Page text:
Day Three (4/1) — North Santa Cruz

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Another long cruise overnight brought us to the Northern side of Santa Cruz to Playa Las Bachas. Again we were able to get right onto shore at first light. 


The beach here was in pristine form when we hit it, and we could clearly see turtle tracks up to the top of the shore dunes, where the females dig holes and lay their eggs. We were hoping that we might find a tardy turtle who didn’t get her chore done deep in the night, but unfortunately we weren’t lucky. 

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Still, we had an enjoyable morning walk at Las Bachas, visiting two lagoons, each with a single flamingo and perhaps a half dozen marine iguanas, some doing their glamour shot poses for us (above). Plus we found a mother Lava Gull and her two chicks nicely camouflaged in the rocks. Indeed, so well camouflaged that even if you pointed the spot out to someone, it took them awhile to actually see the chicks. Generally, most people didn’t see them until they moved. 

That’s probably a good thing, as Lava Gulls are now endangered and less than a thousand of the species remain here on the island. 

As usual, the shoreline provided plenty of interest today:

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After our morning walk, it was on to Baltra, where we stopped to pick up fuel for the boat. Surprisingly, very few boats were in the harbor, which means that we’re probably in a little gap of boats (most National Geographic cruises start a day earlier than we did). So while the Letty (which we’re on), Flamingo I, and Eric owned by Ecoventura all started off together, we’ve seen very few other boats so far. I hope that is going to remain mostly the case, but we haven’t hit any of the most popular sites yet. This week we’re on what I’d call the “far reach” tour, as most our visitation sites in this first part of the workshop are well away from the two airports and the primary circuit, and especially far from the Letty’s home port on San Cristobal.

But today, we’re never more than an hour-and-a-half boat ride from the bigger airport, so I’m wondering where the other boats are. Perhaps we got lucky and got two visitation sites that the others didn’t. 

After lunch and the refuel, we moved the boat to Cerro Dragon and some went for a mostly uneventful afternoon snorkel (don’t worry, they’ll get eventful). After the snorkel, we disembarked for the land to see:

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Yes, another lone flamingo. Guess they’re all ignoring each other right now and setting up in separate ponds. David did a great job of catching the stray feather in his shot. Tony’s got great leg position and the beak drips timed nicely. So one thing you might realize that I was talking about during the workshop was “timing.” We’re looking for something besides that glamour pose I started today’s post with: we want to see animal behavior, and we want to capture just the right moment when we can show something besides just a basic portrait of the animal.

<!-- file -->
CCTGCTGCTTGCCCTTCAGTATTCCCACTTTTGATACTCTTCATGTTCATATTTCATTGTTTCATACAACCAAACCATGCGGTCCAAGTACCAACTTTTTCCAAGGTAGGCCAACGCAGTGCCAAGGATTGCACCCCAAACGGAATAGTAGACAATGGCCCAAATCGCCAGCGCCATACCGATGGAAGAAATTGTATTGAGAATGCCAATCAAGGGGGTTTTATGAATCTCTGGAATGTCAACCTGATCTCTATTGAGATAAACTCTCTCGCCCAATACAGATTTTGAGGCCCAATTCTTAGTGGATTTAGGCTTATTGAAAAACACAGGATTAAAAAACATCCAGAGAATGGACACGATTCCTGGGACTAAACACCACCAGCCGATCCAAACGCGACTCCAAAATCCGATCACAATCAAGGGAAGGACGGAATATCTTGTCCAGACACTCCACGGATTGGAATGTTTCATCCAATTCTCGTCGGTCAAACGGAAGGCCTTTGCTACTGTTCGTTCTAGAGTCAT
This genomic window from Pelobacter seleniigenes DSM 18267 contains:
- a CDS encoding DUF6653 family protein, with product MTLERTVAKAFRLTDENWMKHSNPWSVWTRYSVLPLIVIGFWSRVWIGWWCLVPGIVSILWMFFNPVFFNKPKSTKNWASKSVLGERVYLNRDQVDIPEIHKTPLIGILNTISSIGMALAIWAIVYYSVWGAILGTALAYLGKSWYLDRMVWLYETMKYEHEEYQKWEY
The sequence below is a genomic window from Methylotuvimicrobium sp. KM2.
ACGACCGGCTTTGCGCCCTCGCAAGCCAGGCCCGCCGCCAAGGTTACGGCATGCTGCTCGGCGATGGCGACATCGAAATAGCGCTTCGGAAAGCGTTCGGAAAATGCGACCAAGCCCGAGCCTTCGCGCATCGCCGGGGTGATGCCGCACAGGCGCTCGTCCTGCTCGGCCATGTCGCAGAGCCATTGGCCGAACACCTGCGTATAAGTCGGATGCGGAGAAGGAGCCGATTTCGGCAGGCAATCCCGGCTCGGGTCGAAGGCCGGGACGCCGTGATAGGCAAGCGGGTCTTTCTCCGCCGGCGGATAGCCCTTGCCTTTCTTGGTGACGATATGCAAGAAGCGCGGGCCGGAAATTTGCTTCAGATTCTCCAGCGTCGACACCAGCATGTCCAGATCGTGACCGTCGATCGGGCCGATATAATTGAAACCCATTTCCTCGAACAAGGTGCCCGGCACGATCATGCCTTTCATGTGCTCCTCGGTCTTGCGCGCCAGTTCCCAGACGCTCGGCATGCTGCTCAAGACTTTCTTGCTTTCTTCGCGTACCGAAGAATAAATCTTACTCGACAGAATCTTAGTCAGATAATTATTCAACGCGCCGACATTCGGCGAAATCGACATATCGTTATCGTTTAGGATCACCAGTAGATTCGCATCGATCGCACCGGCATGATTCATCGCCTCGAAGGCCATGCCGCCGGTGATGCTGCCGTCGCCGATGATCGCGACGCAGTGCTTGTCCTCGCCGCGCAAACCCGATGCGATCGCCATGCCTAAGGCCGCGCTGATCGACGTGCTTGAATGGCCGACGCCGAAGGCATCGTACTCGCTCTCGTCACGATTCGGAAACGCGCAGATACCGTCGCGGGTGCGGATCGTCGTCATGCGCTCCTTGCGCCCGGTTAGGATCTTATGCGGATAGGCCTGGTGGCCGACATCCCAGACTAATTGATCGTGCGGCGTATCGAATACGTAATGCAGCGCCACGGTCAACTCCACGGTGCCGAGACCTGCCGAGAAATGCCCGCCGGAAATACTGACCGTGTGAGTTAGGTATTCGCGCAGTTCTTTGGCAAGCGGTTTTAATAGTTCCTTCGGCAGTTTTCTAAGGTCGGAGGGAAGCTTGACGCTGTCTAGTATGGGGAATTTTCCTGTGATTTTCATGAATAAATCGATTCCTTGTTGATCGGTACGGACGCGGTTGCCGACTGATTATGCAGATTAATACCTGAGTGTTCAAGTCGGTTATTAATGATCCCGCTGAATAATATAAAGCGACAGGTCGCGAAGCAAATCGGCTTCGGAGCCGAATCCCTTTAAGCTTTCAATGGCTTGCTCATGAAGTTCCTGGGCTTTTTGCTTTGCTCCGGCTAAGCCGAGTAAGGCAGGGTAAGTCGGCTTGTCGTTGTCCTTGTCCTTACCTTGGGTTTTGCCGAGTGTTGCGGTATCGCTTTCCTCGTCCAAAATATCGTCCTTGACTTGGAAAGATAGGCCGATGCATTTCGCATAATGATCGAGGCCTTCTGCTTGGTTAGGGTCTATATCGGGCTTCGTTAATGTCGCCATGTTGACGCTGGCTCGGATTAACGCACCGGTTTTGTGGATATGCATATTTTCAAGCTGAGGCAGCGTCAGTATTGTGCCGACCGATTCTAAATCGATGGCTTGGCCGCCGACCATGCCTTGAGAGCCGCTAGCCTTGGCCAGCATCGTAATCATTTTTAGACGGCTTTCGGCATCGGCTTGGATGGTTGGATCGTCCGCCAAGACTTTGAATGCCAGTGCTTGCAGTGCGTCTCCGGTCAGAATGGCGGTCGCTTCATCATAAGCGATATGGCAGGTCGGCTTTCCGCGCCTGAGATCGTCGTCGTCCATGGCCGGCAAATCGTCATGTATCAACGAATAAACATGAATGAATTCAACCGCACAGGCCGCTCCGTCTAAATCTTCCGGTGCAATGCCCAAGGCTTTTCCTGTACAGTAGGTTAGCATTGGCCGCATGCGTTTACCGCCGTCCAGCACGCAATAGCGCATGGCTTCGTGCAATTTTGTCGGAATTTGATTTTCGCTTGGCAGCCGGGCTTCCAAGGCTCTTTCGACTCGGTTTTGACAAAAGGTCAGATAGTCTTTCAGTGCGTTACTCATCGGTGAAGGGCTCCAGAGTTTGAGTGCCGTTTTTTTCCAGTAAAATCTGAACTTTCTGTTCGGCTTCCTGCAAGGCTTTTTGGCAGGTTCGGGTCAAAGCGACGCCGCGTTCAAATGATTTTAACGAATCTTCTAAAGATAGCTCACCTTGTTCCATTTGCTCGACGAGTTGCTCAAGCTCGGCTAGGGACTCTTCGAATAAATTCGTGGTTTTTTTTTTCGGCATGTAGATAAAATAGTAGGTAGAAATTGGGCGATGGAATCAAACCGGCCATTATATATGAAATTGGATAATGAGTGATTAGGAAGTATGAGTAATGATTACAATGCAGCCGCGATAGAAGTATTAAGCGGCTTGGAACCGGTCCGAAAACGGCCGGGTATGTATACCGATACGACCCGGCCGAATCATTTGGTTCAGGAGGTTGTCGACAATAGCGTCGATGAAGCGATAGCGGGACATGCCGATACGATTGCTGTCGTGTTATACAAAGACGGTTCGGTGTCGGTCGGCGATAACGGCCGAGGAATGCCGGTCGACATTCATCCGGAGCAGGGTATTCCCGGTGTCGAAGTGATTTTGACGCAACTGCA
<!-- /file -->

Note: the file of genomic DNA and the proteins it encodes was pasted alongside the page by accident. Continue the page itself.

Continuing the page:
Cerro Dragon has a bit of history. It’s one of the few places on the big island of Santa Cruz that has native land iguanas present. The problem is that there were feral dogs in the area, threatening the lizard population. The park service moved the iguanas to a “penned” area elsewhere on the island, even moving soil from the Cerro Dragon area so that the iguana nests could be in their natural environment. The dogs have since been removed, and in 1990 the park began returning iguanas back to Cerro Dragon. The animals are still a bit skittish, though, and the park service has to continue monitoring feral animals in the area, particularly cats and donkeys. 

The good news, of course, is that iguanas are one of the two very successful breeding and repopulation successes Charles Darwin Station and its researchers have accomplished over the years. Cerro Dragon had no iguanas when I first visited the islands. Now it does again. 

You’re probably a bit surprised at the photos you’re seeing so far: not exactly what you expected, right? Part of that is our itinerary, which is very bird oriented up front. Don’t worry, you’ll see more and more diversity, just as we did. In the meantime, it’s worth looking at a few of the other things we’re encountering:

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We originally decided start image reviews tonight, but that was cut short by an announcement from the Captain that there had been a 8.2 earthquake in Chile and the Islands were now under a tsunami warning. While the ocean is very deep outside the islands, the inner area is a relatively shallow plate, and that’s where tsunamis raise their ugly heads and cause destructive. Unfortunately, we’re right in the middle of that shallow area at the moment. That meant that we are going to rush to deep water (500 foot or higher) instead of our intended route and are going to get bounced around a bit in more open ocean. The Equadorian Navy asked that all boats pull out of port and get to 200 feet deep water, so we’re playing it even more safe than suggested. Still everyone went to bed wondering what was actually going to happen that night. Would we get a “big wave” or not? 

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Landings: Las Bachos and Cerro Dragon are both wet landings, with fairly quick drop offs into deep water; Cerro Dragon is a rocky beach

Snorkeling: done off the beach or panga

Major New Sightings: flamingo, new finches, baby finches 

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